84. […] who uses performance-enhancing drugs. Midwest Sports Fans, a fan-based sports commentary website, published a pointed story titled “The Curious Case of Raul Ibanez” Monday claiming, “… it’s time for me to begrudgingly acknowledge the elephant in the […]

  85. […] quite the accusation. A few years ago, this would get a blogger destroyed by the media. But with the Biogenesis scandal and the MLB’s overall crackdown, we don’t expect Clark […]

  86. […] see, one of our blogging compatriots at Midwest Sports Fan recently penned a post entitled “The Curious Case of Raul Ibanez: Steroid Speculation Perhaps Unfair, but Great Start in 2009 Raising….” I read it yesterday morning from start to finish. That sounds ridiculous to say about a […]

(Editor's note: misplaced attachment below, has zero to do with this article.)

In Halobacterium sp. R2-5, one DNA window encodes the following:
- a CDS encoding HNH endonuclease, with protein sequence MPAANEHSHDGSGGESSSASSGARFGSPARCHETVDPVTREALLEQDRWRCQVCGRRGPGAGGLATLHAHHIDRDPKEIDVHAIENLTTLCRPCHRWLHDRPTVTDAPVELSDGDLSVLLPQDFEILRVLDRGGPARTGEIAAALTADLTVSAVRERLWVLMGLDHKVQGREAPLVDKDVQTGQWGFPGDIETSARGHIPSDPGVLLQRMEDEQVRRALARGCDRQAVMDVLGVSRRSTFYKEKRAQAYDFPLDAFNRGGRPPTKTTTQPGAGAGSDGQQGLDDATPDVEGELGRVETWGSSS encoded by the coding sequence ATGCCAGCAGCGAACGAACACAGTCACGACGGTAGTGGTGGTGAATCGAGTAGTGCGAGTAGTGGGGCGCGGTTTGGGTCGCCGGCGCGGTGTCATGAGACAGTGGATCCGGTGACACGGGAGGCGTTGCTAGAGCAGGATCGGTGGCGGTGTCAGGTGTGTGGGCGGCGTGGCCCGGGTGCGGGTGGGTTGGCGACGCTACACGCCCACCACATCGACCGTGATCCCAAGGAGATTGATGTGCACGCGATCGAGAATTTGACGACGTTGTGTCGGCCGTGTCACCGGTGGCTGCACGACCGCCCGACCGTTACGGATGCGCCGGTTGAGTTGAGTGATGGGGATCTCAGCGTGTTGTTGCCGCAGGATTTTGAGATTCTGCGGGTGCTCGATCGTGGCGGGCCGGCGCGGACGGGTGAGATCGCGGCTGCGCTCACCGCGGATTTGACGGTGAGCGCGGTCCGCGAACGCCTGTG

87. […] who uses performance-enhancing drugs. Midwest Sports Fans, a fan-based sports commentary website, published a pointed story titled “The Curious Case of Raul Ibanez” Monday claiming, “… it’s time for me to begrudgingly acknowledge the elephant in the […]